All this isn’t to claim that we have too many total specialists. The bulk of studies does seem to imply that specialists provide superior performance regarding discrete medical procedures compared with generalists. So while it would be ideal to have more of both specialists and generalists, until that point there’s a strong case for incentivizing more of our limited physician workforce to practice primary care, at least on the margin, in order to expand access to basic health care. The evidence suggests that America would see superior public health outcomes as a result.
- The public benefits of “free medical education” are likely limited:
Zeroing out the cost of education for medical enrollees would likely have a limited impact on salaries or specialty mix. Though physicians spend, on average, about $220,000 between their bachelor’s and medical school degrees, the impact on their finances is quite small when viewed in terms of the present discounted value of career earnings. Gottlieb and his co-author conclude that this implies we should not expect making medical school education less expensive or free to have a substantial impact on specialty choice or create significant space to cut payments to physicians.
- Shortening medical education could curb health spending without adversely impacting physician incomes:
Bringing U.S. medical education in line with international standards is one way to increase physician lifetime earnings while simultaneously increasing the feasibility of cuts to government payments. While prospective physicians in most countries begin a 6-year medical degree following the completion of high school, the United States is among a handful of countries in the world where a 4-year bachelor’s degree is requisite for entry into a 4-year medical school program. The U.S. medical education system not only makes medical education a more expensive investment than it would be otherwise but also robs physicians of two years of career earnings and shifts peak-earnings years to later in life. Using the present discounted value framework employed by Gottlieb and his co-authors to assess lifetime earnings is illustrative here. Under plausible assumptions, adopting a six-year medical education track would close the lifetime earnings gap between PCPs and lawyers.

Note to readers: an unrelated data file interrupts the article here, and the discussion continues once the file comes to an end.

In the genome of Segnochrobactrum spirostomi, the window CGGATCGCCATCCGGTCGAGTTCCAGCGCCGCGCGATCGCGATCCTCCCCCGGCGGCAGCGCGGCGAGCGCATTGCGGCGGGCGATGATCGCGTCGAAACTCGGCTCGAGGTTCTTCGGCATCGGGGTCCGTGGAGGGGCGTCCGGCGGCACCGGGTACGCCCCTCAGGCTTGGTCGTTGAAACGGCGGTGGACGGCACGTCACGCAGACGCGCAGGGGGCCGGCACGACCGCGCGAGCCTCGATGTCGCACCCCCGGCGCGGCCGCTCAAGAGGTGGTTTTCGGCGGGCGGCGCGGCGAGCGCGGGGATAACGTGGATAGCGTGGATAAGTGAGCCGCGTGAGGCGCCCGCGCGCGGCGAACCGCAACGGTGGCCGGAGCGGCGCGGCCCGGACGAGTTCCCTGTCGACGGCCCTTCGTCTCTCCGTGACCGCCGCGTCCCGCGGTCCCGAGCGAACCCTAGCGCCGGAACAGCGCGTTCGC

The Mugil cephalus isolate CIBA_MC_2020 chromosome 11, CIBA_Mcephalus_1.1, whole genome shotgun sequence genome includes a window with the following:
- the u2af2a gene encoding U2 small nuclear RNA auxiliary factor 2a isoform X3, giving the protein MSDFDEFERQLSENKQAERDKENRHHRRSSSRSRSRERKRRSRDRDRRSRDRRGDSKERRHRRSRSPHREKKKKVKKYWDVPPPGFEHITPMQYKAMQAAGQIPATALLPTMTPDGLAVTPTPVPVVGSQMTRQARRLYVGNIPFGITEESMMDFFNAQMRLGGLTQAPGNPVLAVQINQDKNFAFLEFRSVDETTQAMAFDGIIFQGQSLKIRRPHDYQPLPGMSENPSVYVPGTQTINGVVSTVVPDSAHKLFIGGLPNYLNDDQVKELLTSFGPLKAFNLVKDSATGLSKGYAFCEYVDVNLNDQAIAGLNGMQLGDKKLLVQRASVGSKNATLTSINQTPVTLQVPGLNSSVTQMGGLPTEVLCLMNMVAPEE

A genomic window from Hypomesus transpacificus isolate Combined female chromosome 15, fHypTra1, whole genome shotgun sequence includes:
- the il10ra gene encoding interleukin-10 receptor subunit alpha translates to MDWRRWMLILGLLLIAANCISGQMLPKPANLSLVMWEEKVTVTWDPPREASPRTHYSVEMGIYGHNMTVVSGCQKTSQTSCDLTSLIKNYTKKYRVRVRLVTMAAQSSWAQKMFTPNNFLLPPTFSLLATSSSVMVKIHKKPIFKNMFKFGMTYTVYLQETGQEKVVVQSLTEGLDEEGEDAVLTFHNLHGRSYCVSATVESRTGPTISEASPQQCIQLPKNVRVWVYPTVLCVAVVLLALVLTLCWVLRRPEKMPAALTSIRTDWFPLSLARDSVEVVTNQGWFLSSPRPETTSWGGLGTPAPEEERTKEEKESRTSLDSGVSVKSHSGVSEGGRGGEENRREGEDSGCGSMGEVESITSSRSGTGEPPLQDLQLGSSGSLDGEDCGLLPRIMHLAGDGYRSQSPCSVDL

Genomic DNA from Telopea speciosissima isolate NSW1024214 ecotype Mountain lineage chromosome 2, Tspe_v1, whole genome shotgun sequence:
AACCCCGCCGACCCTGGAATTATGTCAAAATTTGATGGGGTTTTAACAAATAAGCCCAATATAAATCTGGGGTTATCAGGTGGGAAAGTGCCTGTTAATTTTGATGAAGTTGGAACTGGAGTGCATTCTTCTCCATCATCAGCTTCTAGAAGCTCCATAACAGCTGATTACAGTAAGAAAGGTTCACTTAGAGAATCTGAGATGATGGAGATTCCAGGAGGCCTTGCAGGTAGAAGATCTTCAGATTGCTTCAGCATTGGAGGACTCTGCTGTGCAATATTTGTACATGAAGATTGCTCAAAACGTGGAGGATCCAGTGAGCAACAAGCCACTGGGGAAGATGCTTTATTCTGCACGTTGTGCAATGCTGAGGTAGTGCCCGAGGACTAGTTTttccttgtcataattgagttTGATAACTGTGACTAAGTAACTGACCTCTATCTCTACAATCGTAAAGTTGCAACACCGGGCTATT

- Wither the primary care physician?
An alternative to shoring up the finances of primary care physicians is gradually abandoning them altogether in favor of nurse practitioners and physician assistants. It may simply be that the numerous barriers to entry, extended medical education, restrictive residency review committees, and the like are too politically difficult to fix. Instead, the United States may be forced to develop a health system that treats non-physician providers as the front-line of care in order to achieve the level of access to basic care found in other rich countries. In certain respects, the amount of training and education required for PAs and NPs in the U.S. is more suited to primary care practice than the extremely specialized education we require of physicians.
- Lowering barriers to interstate trade in medical services could help ease geographic disparities:
Areas with lower physician density and market concentration are associated with higher physician incomes. While targeting cuts at physicians in areas where they are less plentiful could be counterproductive, prompting physicians to leave underserved areas entirely, there is much we can do to streamline cross-state trade in medical services. Adopting a nationwide medical license and removing barriers to telemedicine would be good places to start.
I have touched on a tiny sample of the health policy areas that could be informed by Gottlieb and his co-authors’ findings. While cutting physician provider payments may be a viable option, this route is not without risks. Many of the tradeoffs involved in deciding whether or not to cut provider payments would become easier if the United States had more health care providers in the first place. In areas ranging from attending medical school to matching with residencies, the United States makes practicing medicine more difficult than other countries. Fortunately, from the standpoint of public policy, this leaves a lot of low-hanging fruit ripe for reform.
Robert Orr is a poverty and welfare policy associate at the Niskanen Center.
This commentary is part of our Captured Economy of Cost Disease series exploring the role of regressive regulation in driving-up the costs of core goods like health care, education, and housing. It is made possible thanks to the generous support of the Peter G. Peterson Foundation.